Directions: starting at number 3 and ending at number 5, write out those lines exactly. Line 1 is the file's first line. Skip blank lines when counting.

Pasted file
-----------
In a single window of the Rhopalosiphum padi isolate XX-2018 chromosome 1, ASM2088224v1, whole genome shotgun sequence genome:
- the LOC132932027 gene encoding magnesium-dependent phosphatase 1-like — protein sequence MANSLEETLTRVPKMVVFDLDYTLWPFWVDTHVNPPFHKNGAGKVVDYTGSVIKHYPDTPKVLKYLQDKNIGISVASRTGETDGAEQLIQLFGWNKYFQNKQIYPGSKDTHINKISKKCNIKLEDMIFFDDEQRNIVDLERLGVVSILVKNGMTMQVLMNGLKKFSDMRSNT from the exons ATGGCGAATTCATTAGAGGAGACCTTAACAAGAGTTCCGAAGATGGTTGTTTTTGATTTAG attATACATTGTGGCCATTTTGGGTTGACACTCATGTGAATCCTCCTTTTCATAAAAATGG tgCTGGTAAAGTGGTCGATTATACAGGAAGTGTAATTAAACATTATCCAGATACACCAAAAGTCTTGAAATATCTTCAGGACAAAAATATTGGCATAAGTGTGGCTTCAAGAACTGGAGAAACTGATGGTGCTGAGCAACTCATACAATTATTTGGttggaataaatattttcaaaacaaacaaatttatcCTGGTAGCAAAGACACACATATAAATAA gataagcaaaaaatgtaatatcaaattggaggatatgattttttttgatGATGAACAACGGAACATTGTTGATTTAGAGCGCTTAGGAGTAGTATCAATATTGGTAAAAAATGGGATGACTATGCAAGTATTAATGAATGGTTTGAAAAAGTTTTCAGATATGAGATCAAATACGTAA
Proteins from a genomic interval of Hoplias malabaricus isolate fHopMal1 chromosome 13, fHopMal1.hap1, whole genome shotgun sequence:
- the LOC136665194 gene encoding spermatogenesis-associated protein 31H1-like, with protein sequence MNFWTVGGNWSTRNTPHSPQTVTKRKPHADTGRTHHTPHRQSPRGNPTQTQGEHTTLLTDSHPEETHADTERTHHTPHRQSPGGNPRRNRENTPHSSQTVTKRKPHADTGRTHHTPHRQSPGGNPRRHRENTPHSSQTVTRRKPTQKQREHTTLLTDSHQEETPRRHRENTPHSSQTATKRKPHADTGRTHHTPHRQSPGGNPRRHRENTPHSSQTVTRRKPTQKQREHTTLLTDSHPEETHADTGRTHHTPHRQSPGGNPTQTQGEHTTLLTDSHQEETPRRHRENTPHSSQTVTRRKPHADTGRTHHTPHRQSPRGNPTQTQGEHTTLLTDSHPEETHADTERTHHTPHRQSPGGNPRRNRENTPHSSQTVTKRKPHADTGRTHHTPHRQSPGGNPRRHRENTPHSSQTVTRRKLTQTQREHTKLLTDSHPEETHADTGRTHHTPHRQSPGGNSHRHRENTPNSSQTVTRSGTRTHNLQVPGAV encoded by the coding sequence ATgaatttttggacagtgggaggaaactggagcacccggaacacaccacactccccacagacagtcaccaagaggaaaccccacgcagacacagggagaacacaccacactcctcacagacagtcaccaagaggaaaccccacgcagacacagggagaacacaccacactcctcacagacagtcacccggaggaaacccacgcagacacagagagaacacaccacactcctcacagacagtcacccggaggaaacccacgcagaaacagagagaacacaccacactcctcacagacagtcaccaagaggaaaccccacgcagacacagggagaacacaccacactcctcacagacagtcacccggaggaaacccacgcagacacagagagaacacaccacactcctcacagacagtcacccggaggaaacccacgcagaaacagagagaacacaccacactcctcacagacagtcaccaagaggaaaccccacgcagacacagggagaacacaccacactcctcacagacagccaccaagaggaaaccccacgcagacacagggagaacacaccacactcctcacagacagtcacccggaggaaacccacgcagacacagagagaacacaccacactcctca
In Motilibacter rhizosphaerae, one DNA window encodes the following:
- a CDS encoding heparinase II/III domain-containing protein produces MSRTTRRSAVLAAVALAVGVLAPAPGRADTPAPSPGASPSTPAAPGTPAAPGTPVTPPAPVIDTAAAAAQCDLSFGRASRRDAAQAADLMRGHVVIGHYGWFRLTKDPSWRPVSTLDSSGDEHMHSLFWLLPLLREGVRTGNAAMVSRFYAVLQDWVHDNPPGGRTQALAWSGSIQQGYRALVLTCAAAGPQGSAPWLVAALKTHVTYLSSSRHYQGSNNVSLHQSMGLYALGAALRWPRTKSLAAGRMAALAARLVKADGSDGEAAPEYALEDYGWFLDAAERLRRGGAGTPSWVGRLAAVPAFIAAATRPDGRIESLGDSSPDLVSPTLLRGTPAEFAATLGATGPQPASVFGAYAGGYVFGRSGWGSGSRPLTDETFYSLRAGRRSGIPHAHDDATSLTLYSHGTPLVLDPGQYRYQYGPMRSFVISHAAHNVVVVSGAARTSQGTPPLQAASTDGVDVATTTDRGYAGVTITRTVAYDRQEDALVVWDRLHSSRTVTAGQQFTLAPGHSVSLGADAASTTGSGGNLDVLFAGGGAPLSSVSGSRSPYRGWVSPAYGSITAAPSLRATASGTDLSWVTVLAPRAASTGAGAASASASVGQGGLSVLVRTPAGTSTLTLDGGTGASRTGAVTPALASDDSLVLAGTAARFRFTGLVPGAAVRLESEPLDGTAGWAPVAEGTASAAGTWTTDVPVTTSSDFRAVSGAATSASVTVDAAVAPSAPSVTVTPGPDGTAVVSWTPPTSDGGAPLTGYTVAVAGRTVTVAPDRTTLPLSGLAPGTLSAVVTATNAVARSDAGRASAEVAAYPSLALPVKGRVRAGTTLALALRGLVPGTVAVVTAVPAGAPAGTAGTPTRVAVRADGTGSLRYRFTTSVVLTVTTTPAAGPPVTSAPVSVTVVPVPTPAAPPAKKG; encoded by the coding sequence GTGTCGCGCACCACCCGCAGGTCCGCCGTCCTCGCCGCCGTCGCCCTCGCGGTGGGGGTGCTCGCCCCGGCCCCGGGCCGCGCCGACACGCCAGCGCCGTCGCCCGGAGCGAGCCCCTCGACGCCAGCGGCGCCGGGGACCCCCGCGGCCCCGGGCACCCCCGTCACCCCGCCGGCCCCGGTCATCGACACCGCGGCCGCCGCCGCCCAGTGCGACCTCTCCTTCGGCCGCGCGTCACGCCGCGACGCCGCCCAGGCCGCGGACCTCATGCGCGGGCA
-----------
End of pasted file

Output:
Proteins from a genomic interval of Hoplias malabaricus isolate fHopMal1 chromosome 13, fHopMal1.hap1, whole genome shotgun sequence:
- the LOC136665194 gene encoding spermatogenesis-associated protein 31H1-like, with protein sequence MNFWTVGGNWSTRNTPHSPQTVTKRKPHADTGRTHHTPHRQSPRGNPTQTQGEHTTLLTDSHPEETHADTERTHHTPHRQSPGGNPRRNRENTPHSSQTVTKRKPHADTGRTHHTPHRQSPGGNPRRHRENTPHSSQTVTRRKPTQKQREHTTLLTDSHQEETPRRHRENTPHSSQTATKRKPHADTGRTHHTPHRQSPGGNPRRHRENTPHSSQTVTRRKPTQKQREHTTLLTDSHPEETHADTGRTHHTPHRQSPGGNPTQTQGEHTTLLTDSHQEETPRRHRENTPHSSQTVTRRKPHADTGRTHHTPHRQSPRGNPTQTQGEHTTLLTDSHPEETHADTERTHHTPHRQSPGGNPRRNRENTPHSSQTVTKRKPHADTGRTHHTPHRQSPGGNPRRHRENTPHSSQTVTRRKLTQTQREHTKLLTDSHPEETHADTGRTHHTPHRQSPGGNSHRHRENTPNSSQTVTRSGTRTHNLQVPGAV encoded by the coding sequence ATgaatttttggacagtgggaggaaactggagcacccggaacacaccacactccccacagacagtcaccaagaggaaaccccacgcagacacagggagaacacaccacactcctcacagacagtcaccaagaggaaaccccacgcagacacagggagaacacaccacactcctcacagacagtcacccggaggaaacccacgcagacacagagagaacacaccacactcctcacagacagtcacccggaggaaacccacgcagaaacagagagaacacaccacactcctcacagacagtcaccaagaggaaaccccacgcagacacagggagaacacaccacactcctcacagacagtcacccggaggaaacccacgcagacacagagagaacacaccacactcctcacagacagtcacccggaggaaacccacgcagaaacagagagaacacaccacactcctcacagacagtcaccaagaggaaaccccacgcagacacagggagaacacaccacactcctcacagacagccaccaagaggaaaccccacgcagacacagggagaacacaccacactcctcacagacagtcacccggaggaaacccacgcagacacagagagaacacaccacactcctca
In Motilibacter rhizosphaerae, one DNA window encodes the following: